It is not if your child is a straight “A” student or will never speak a word audible to the world.
It is not if you use your breast to feed a child or collect WIC to feed them.
It is not if you have one child or lost them all.
It is not if you are a size six or didn’t know size existed.
It is not if you can give birth or were told you never will.
It is not if you are married or choose not to be.
It is not if you choose to have a child or that choice was made for you.
It is not if your child walks beside you or is now in a foreign land.
It is not if you speak to your mother every day or will never speak to her again.
I believe that “Mother” is not determined by the performance of your uterus but by the performance of your spirit.
I believe that it is the grace you pour over those around you. It is the power of forgiveness. I believe it is the protection around those you love. I believe it is the aunt who visits once a year to tell your son he is enough.I believe it is the voice of justice, even if it mean silence.It is the coach that tells your daughter she is more than a win on the court. I believe it is knowing when you have made a mistake and saying you are sorry. It is the neighbor who volunteers in the school. It is the women in the therapist office trying to breathe.It is the women who march. It is the women who chose to stay home.It is the woman at church who shower the teenager with love when others have turned her away. It is the grandmother who writes the stories of her life to be passed on. I believe it the friend who knows you need help, and comes closer.I believe it is how you have treated those around you when no one is looking. It is the women who opens her home to refugees.I believe it is the neighbor who teaches a child to plant a garden. It is the girl in line refilling her medication. I believe it is a sister who calls to encourage every week. It is the teacher who teaches your child to read.I believe it is the silent prayers you offer for those you have never met. I believe it is the patience of a friend who listens when the teenager no longer feels accessible. It is the nurse who grieves in the bedside next to you.It is the woman who stands in her truth. I believe it is the doctor who offers not just consultation but compassion. It is the woman next door that does not speak the same language but carries your child on an extra hip. It is the barista who offers a complement to the worn out mama in the drive thru. It is the kindness of the stranger who offers a hug to your weary heart. It is the flowers that you never paid for showing up in your cart. It is the compassion that opens your door. It is the spirit of hope that never dies.It is the truth within us that reminds us we are stronger together. It is the roaring of a lion and the gentleness of the lamb in all of our days.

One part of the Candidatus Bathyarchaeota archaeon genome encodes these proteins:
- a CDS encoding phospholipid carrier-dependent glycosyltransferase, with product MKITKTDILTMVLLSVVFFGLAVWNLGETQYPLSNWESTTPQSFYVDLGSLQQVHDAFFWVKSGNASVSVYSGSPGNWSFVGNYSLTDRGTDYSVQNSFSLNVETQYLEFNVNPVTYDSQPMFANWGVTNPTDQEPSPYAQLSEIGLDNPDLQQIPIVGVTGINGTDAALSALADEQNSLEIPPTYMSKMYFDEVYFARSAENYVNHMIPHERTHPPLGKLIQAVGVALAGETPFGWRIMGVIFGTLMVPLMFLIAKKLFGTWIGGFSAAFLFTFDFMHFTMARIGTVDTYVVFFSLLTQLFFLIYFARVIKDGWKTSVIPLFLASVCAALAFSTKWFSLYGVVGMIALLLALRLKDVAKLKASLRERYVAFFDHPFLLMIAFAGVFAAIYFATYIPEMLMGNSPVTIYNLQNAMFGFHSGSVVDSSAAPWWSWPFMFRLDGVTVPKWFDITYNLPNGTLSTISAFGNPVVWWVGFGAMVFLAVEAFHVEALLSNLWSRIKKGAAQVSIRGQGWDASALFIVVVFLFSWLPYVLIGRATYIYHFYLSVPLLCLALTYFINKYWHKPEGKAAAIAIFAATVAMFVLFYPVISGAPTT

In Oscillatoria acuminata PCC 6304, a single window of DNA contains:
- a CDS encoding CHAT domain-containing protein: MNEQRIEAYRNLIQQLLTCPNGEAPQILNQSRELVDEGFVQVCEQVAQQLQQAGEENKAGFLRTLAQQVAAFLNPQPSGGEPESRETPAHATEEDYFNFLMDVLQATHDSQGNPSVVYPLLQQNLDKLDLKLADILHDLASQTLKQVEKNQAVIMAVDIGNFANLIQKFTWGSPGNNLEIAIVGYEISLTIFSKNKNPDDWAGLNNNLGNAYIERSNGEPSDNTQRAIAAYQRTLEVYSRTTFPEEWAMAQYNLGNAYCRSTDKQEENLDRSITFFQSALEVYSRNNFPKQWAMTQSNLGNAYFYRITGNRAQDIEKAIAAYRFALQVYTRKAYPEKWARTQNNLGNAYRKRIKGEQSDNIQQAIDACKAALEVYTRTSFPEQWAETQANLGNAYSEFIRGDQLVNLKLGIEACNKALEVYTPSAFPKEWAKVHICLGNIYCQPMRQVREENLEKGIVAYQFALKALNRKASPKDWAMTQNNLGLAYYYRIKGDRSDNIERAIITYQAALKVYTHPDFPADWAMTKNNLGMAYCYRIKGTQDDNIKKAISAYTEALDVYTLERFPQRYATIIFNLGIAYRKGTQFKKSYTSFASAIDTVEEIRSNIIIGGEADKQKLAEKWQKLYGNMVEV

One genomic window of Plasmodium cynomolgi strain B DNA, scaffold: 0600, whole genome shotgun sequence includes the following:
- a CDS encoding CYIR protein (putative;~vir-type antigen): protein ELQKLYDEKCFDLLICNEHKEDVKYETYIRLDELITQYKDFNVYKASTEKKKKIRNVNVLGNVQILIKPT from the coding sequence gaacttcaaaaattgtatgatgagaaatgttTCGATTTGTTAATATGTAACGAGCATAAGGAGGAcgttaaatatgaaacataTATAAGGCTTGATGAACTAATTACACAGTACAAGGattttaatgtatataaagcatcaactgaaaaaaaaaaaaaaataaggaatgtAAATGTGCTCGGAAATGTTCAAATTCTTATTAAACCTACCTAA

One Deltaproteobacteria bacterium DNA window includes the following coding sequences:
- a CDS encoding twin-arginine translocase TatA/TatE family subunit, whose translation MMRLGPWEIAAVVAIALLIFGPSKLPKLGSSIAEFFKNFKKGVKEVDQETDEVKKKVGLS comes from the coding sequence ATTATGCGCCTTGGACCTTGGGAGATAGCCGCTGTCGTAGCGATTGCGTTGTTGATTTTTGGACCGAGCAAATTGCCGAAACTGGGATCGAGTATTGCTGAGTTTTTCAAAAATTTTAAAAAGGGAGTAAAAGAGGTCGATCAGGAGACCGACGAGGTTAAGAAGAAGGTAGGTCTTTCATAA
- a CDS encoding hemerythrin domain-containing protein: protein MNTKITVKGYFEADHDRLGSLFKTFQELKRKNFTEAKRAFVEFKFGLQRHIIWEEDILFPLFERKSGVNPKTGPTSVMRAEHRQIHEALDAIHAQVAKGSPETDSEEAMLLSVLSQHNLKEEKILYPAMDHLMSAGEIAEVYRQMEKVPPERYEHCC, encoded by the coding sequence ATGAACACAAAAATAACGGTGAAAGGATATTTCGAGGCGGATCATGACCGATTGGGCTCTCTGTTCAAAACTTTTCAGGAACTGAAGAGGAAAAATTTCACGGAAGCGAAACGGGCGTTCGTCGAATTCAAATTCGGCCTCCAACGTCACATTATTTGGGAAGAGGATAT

It is you.
It is me.
It is every woman.
It is our job not to celebrate Mothers, but celebrate women.
It takes a village to raise a child, but it takes a tribe of women to make a Mother.